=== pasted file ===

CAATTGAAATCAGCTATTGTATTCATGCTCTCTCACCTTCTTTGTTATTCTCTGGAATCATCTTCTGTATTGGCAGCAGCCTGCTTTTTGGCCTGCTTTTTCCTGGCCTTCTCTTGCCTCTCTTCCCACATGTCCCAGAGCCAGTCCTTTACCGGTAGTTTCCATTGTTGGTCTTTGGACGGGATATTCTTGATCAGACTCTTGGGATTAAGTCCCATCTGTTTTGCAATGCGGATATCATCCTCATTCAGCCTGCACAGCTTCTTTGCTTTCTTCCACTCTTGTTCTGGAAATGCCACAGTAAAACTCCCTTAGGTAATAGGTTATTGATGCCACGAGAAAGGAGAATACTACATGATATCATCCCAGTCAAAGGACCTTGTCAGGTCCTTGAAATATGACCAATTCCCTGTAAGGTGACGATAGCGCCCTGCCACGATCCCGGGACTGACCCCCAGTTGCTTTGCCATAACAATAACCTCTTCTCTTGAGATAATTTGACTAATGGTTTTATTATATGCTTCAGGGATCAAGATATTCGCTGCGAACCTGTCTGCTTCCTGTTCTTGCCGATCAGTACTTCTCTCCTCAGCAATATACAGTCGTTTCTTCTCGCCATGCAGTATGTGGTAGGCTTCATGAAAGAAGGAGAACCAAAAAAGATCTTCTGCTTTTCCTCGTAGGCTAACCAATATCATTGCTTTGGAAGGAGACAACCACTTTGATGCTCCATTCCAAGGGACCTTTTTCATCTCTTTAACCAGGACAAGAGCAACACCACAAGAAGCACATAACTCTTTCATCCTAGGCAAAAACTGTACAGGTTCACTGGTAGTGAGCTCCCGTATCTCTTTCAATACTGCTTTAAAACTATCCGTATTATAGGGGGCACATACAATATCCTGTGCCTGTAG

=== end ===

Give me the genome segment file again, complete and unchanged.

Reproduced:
CAATTGAAATCAGCTATTGTATTCATGCTCTCTCACCTTCTTTGTTATTCTCTGGAATCATCTTCTGTATTGGCAGCAGCCTGCTTTTTGGCCTGCTTTTTCCTGGCCTTCTCTTGCCTCTCTTCCCACATGTCCCAGAGCCAGTCCTTTACCGGTAGTTTCCATTGTTGGTCTTTGGACGGGATATTCTTGATCAGACTCTTGGGATTAAGTCCCATCTGTTTTGCAATGCGGATATCATCCTCATTCAGCCTGCACAGCTTCTTTGCTTTCTTCCACTCTTGTTCTGGAAATGCCACAGTAAAACTCCCTTAGGTAATAGGTTATTGATGCCACGAGAAAGGAGAATACTACATGATATCATCCCAGTCAAAGGACCTTGTCAGGTCCTTGAAATATGACCAATTCCCTGTAAGGTGACGATAGCGCCCTGCCACGATCCCGGGACTGACCCCCAGTTGCTTTGCCATAACAATAACCTCTTCTCTTGAGATAATTTGACTAATGGTTTTATTATATGCTTCAGGGATCAAGATATTCGCTGCGAACCTGTCTGCTTCCTGTTCTTGCCGATCAGTACTTCTCTCCTCAGCAATATACAGTCGTTTCTTCTCGCCATGCAGTATGTGGTAGGCTTCATGAAAGAAGGAGAACCAAAAAAGATCTTCTGCTTTTCCTCGTAGGCTAACCAATATCATTGCTTTGGAAGGAGACAACCACTTTGATGCTCCATTCCAAGGGACCTTTTTCATCTCTTTAACCAGGACAAGAGCAACACCACAAGAAGCACATAACTCTTTCATCCTAGGCAAAAACTGTACAGGTTCACTGGTAGTGAGCTCCCGTATCTCTTTCAATACTGCTTTAAAACTATCCGTATTATAGGGGGCACATACAATATCCTGTGCCTGTAG